Loulé Council has taken action to prevent a project by a real estate fund to transform the campsite of Quarteira into a 499 room tourist development - also to halt further property incursions along the Council's coastline.
The municipality has used ‘climate change’ and the predicted rise in sea levels to justify the suspension of its Municipal Master Plan (PDM) and is establishing preventive measures to halt further property developments.
The proposed Quinta do Oceano tourist development, including an aparthotel, six-story buildings and single-family and two-storey houses, has been suspended. The location is at the campsite at one of the region's cherished wetlands, the Almargem lagoon, between Quarteira and Vale do Lobo.
The development site is owned by Invesfundo VII, itself owned by Novo Banco, but progress has been suspended by the Council’s executive.
This long-running dispute, between the Council and Invesfundo VII, has been dragging on since February 2009, when the Council decided that if the campsite was to be built over, the developer should provide a new one.
It is not the first time that the Loulé PDM has been suspended, but for reasons other than those now invoked by the Council.
According to the Coastal Zone Plan (POOC), the lagoon at the mouth of the Almargem is part of the wetlands corridor between Armação de Pêra and Ancão, as is the case with the Lagoa dos Salgados near Galé, which is also in risk.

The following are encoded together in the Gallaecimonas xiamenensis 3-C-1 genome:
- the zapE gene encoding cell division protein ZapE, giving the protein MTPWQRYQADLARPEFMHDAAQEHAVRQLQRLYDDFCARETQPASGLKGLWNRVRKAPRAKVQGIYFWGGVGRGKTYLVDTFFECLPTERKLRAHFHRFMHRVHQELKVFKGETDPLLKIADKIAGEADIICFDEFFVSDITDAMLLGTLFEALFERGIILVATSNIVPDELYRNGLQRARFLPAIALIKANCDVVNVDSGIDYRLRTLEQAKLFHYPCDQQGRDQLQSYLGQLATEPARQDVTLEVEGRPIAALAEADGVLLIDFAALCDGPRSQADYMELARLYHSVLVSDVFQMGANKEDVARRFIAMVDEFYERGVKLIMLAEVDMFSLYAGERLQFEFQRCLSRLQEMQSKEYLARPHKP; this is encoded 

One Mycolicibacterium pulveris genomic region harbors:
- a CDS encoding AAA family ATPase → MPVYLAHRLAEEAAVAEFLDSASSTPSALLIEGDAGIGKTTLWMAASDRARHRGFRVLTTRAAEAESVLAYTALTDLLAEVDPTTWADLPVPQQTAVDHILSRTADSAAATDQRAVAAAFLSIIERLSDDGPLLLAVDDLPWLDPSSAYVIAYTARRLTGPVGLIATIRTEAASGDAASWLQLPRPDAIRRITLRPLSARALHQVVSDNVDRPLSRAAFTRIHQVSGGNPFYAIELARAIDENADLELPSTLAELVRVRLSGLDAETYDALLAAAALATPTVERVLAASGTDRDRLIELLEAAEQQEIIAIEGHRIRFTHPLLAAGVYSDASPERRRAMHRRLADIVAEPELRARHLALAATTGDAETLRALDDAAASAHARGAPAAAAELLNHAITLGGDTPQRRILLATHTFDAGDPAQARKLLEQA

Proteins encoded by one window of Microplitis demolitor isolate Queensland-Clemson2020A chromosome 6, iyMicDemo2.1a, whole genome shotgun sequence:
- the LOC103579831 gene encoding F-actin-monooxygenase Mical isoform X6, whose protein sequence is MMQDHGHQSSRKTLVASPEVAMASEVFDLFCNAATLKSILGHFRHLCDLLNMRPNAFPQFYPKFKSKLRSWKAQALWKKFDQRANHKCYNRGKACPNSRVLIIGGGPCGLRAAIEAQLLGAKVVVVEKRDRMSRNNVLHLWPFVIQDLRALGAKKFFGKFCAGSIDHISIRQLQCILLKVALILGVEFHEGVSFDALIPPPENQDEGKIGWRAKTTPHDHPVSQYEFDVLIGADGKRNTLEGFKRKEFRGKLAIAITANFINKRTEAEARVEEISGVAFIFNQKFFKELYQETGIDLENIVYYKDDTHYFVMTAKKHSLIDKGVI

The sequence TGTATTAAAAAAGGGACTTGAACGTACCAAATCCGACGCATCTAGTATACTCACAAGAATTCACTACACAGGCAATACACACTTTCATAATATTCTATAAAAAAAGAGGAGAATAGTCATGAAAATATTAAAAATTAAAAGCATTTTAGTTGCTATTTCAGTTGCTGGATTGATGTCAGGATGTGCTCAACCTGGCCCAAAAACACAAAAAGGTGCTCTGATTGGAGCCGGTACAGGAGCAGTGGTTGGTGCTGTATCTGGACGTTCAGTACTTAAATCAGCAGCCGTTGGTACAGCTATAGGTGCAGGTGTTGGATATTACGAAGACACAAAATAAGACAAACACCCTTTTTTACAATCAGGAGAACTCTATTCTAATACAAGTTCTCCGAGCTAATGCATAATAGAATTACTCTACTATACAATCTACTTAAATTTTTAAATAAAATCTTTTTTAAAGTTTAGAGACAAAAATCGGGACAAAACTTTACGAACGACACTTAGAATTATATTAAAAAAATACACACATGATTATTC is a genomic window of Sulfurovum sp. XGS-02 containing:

In 2011, Loulé Council’s municipal assembly decided to propose to its executive that the zone be classified as a "protected local area" but the process never got any further.
The main problem that the Council has, is that the camp site has been classified as an ‘urban space’ since 1995, so the latest move to use climate change is an inventive and welcome use of current legislation.
Importantly, the Council’s new restrictions on development have the backing of the Portuguese Environment Agency and the Regional Coordination and Development Commission for the Algarve (CCDR-A) which has issued a "favourable opinion on the suspension of the PDM,” and the establishment of preventive measures in this particular wetland area.
Despite the encroaching sea, there is no shortage of projects planned for seaside areas despite the obvious folly of bulding there.
A good example are the properties at Vale do Lobo, built about 30 years ago more than two hundred metres from the coast, which are losing value year by year due to the erosion of the cliff, despite work to halt the sea’s effects at a recent cost of €2.5 million.
Loulé Council’s suspension of the Almargem camp site development is good for two years and then can be extended for a year until the new PDM is produced and agreed.
The proposed PDM already contains of 28 climate change considerations and measures, including, a "Study on the rise of the Middle Sea Level and the elevation of the tide in extreme events of coastal flooding and flood."
The Council’s aim is to preserve sensitive areas and reduce urban density in vulnerable areas.
As a result, the campsite project, at minimum, will be reduced in scale to less than half the proposed building density, if not, thwarted completely.